Showing posts from October, 2014

On Mourning

(I decided to write this post because I'm planning to branch out into historical social topics more frequently - but it lines up very well with an event this week! I will be attending  Death Becomes You  at the Metropolitan Museum of Art on Halloween, in a post-Edwardian black wool dress with white collar and cuffs. Hope to see you there! Next week, I'll be posting some information about the dress, plus gloating about how happy I am with my dyed Renoir boots.) The subject of mourning is a very popular one when it comes to the mythology of the Victorian period. Traditional rules of mourning, however, go back further than Prince Albert's death, Victoria's reign, or even the nineteenth century. The concept of mourning in specific clothing is very, very old, but to focus specifically on Western European codes involving specific styles of dress, stages of intensity, and periods of time, a mourning code including concepts of first and second mourning extends at least as

Georges Doeuillet (1865-1930?)

Georges Doeuillet may be the least-known couturier I've written about so far - or perhaps second, after Jenny, since his real name is generally available. The only time his name comes up is in conjunction with Doucet, when the two houses merged at the end of the 1920s. But in fact (let this not be a total shock), he was a more interesting and important figure than his present obscurity would make him appear. Born in 1865, Doeuillet was part of the same generation as Louise Chéruit, Charles Poynter Redfern, and Jacques Doucet. (That is, the second generation - the first generation being born in the early part of the century, like Charles Frederick Worth, John Redfern, and Edouard Doucet.) However, his start came a little later in life. Some   sources state that he first worked as a business manager for Callot Soeurs, which opened in 1895. It seems likely that he began working there from the beginning, so one has to wonder - what did he do until then? At thirty, he would not have

The House of Doucet (1816-1928)

Just as John Redfern began as a mercer, the Doucet family's business began in fabric and lace. In 1841, La Mode  described the Doucets (then at 17 rue de la Paix ) has having a "numerous and noble clientele", highly stylish in late spring for "trousseaus and corbeilles " - the  corbeille  being the gift of material wealth given to a woman by her husband the morning after the wedding, a continuance of the medieval Morgengabe  - and was frequently recommended for fine  lace for ruffles, berthas, and skirt flounces. Toilettes from Petit Courrier des Dames , including chemisette and lace from Doucet, 1840; NYPL 802380 The business was split by 1862 into two parts, both housed at 21 rue de la Paix : Mme Doucet was a lingère , selling women's chemises, drawers, caps, and other linen and cotton articles, while her son Edouard was listed as a tailleur-chemisier , selling men's underwear and outerwear, and marked a "notable business". (Quite a fe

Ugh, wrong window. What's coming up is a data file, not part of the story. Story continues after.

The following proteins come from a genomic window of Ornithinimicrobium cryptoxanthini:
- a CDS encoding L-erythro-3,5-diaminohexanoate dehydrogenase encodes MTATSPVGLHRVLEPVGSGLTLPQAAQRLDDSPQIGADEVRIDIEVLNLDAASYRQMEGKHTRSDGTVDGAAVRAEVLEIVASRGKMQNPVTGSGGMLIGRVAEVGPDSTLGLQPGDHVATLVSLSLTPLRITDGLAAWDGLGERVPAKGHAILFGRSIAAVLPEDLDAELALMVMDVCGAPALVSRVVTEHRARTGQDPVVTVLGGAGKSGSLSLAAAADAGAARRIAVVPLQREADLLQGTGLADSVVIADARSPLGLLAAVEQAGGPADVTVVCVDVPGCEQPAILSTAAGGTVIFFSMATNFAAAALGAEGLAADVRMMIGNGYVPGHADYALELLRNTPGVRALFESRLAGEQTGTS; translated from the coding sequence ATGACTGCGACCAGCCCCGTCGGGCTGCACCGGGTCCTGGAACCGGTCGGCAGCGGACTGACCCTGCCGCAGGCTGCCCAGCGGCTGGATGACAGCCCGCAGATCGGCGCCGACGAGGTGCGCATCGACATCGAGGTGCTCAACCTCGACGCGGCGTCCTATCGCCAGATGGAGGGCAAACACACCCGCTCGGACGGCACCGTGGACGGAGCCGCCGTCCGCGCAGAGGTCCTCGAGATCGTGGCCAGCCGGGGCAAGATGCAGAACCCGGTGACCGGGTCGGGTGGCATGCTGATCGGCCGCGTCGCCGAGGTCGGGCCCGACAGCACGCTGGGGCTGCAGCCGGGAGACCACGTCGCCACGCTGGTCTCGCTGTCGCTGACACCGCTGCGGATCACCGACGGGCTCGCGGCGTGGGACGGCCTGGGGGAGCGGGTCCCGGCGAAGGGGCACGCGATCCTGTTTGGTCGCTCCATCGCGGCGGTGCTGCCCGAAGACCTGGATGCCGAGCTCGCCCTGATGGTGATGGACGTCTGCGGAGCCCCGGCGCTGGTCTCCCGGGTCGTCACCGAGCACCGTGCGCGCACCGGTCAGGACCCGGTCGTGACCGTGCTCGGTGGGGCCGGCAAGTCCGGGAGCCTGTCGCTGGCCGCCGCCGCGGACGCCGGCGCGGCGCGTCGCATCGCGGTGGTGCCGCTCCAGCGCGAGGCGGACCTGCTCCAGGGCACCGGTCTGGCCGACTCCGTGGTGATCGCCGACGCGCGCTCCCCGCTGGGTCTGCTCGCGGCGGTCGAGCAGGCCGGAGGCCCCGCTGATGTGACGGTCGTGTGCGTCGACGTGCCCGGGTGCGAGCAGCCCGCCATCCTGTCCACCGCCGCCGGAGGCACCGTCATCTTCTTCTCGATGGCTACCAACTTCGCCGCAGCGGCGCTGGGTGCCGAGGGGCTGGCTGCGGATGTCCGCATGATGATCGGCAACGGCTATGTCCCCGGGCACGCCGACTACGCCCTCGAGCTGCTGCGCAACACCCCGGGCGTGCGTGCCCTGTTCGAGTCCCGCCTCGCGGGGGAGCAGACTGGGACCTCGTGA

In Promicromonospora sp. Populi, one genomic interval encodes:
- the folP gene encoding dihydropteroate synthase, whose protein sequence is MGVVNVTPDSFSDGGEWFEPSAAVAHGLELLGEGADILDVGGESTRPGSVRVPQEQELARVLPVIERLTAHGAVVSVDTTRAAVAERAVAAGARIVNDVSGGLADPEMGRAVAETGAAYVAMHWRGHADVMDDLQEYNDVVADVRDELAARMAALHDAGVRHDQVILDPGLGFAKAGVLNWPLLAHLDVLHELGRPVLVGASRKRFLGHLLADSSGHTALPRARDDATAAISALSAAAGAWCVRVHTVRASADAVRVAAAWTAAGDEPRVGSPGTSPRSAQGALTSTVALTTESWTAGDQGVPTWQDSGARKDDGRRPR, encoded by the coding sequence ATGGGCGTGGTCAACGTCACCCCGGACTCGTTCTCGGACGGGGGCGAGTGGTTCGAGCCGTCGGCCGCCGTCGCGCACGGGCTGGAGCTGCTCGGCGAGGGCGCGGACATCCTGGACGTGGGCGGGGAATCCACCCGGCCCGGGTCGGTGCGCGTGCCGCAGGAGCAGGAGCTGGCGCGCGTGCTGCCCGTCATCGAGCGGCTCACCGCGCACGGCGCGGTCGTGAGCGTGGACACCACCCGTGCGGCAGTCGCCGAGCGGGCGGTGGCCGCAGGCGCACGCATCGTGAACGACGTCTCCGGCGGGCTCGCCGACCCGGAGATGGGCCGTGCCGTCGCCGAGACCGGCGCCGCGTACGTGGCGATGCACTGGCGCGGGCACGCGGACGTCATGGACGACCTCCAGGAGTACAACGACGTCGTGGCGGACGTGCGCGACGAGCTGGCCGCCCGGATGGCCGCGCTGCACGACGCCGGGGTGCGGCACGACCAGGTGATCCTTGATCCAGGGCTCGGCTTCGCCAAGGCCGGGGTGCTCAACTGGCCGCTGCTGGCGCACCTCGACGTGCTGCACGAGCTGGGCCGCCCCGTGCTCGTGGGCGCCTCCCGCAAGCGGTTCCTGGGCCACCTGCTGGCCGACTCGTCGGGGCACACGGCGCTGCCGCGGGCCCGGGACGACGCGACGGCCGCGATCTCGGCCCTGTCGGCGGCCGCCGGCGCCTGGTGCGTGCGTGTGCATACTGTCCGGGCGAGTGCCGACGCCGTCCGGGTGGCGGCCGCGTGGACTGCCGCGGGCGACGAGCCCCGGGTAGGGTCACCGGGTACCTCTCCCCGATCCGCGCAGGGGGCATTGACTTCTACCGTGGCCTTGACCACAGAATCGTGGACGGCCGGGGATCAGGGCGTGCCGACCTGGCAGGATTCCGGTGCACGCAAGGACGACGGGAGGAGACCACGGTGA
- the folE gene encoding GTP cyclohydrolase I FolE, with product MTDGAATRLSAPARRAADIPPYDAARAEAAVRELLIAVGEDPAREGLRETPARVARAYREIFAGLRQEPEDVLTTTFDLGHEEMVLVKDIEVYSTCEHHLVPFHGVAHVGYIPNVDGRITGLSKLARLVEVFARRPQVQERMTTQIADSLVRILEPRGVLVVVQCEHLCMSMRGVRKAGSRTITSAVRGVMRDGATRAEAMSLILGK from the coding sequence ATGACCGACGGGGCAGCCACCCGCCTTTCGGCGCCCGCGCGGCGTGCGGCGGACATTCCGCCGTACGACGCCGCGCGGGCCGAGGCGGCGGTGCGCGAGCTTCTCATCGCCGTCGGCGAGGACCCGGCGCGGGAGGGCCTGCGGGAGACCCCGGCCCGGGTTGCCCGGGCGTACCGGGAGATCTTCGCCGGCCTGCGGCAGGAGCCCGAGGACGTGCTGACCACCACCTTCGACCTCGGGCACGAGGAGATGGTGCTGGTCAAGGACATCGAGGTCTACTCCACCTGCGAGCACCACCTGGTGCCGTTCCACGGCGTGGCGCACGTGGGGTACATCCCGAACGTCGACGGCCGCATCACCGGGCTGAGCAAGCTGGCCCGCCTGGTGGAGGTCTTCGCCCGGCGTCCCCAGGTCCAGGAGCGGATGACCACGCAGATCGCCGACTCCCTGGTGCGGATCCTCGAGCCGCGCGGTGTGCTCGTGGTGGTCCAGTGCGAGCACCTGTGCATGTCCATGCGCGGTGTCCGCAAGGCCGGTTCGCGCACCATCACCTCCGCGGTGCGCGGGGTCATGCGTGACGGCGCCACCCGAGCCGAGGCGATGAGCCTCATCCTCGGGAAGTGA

Redfern Ltd. (ca. 1855-1940)

Redfern is relatively well known as an early couture and tailoring house, but the specific people involved, or their talents beyond women's suits and riding attire, are often overlooked when discussing the progress of fashion - which is usually distilled down into a few vibrant personalities and their innovations. Redfern's early years overlapped with Charles Frederick Worth, who steals the spotlight from all contemporaries. Label from walking dress, 1885-1888; MMA 49.3.32d (OASC) John Redfern (1820-1895) opened a draper's establishment in the city of Cowes on the Isle of Wight in the mid-1850s, where he was joined by his sons. In the early 1870s, his shop expanded to sell silk as well as wool, and also clothes for mourning; a little later it seems to have added yachting dress, as Cowes was historically a center for boating and regattas. The early obscurity of the business means that many sources give slightly contradictory information, but it's connected to Lil